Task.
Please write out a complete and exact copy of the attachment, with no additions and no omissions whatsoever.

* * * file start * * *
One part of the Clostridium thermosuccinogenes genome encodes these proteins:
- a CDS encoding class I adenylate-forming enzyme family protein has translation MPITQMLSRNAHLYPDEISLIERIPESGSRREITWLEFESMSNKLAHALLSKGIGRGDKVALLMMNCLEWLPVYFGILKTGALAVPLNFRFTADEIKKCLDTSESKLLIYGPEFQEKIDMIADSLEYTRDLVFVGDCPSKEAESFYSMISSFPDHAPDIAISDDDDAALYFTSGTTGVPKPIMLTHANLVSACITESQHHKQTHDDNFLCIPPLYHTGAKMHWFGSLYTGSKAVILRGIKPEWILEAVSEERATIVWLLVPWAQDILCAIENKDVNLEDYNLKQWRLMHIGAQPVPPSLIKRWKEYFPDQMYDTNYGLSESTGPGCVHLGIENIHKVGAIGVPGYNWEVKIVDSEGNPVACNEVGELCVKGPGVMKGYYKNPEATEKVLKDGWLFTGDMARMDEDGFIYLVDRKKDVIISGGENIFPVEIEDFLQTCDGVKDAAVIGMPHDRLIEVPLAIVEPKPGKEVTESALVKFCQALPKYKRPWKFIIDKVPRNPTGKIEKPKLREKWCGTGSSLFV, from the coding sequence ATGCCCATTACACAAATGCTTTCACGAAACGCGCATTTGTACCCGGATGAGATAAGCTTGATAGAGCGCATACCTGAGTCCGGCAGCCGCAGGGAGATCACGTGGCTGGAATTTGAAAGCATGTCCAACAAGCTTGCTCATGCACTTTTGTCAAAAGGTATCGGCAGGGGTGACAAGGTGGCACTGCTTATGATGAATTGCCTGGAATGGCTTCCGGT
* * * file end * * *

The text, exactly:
One part of the Clostridium thermosuccinogenes genome encodes these proteins:
- a CDS encoding class I adenylate-forming enzyme family protein has translation MPITQMLSRNAHLYPDEISLIERIPESGSRREITWLEFESMSNKLAHALLSKGIGRGDKVALLMMNCLEWLPVYFGILKTGALAVPLNFRFTADEIKKCLDTSESKLLIYGPEFQEKIDMIADSLEYTRDLVFVGDCPSKEAESFYSMISSFPDHAPDIAISDDDDAALYFTSGTTGVPKPIMLTHANLVSACITESQHHKQTHDDNFLCIPPLYHTGAKMHWFGSLYTGSKAVILRGIKPEWILEAVSEERATIVWLLVPWAQDILCAIENKDVNLEDYNLKQWRLMHIGAQPVPPSLIKRWKEYFPDQMYDTNYGLSESTGPGCVHLGIENIHKVGAIGVPGYNWEVKIVDSEGNPVACNEVGELCVKGPGVMKGYYKNPEATEKVLKDGWLFTGDMARMDEDGFIYLVDRKKDVIISGGENIFPVEIEDFLQTCDGVKDAAVIGMPHDRLIEVPLAIVEPKPGKEVTESALVKFCQALPKYKRPWKFIIDKVPRNPTGKIEKPKLREKWCGTGSSLFV, from the coding sequence ATGCCCATTACACAAATGCTTTCACGAAACGCGCATTTGTACCCGGATGAGATAAGCTTGATAGAGCGCATACCTGAGTCCGGCAGCCGCAGGGAGATCACGTGGCTGGAATTTGAAAGCATGTCCAACAAGCTTGCTCATGCACTTTTGTCAAAAGGTATCGGCAGGGGTGACAAGGTGGCACTGCTTATGATGAATTGCCTGGAATGGCTTCCGGT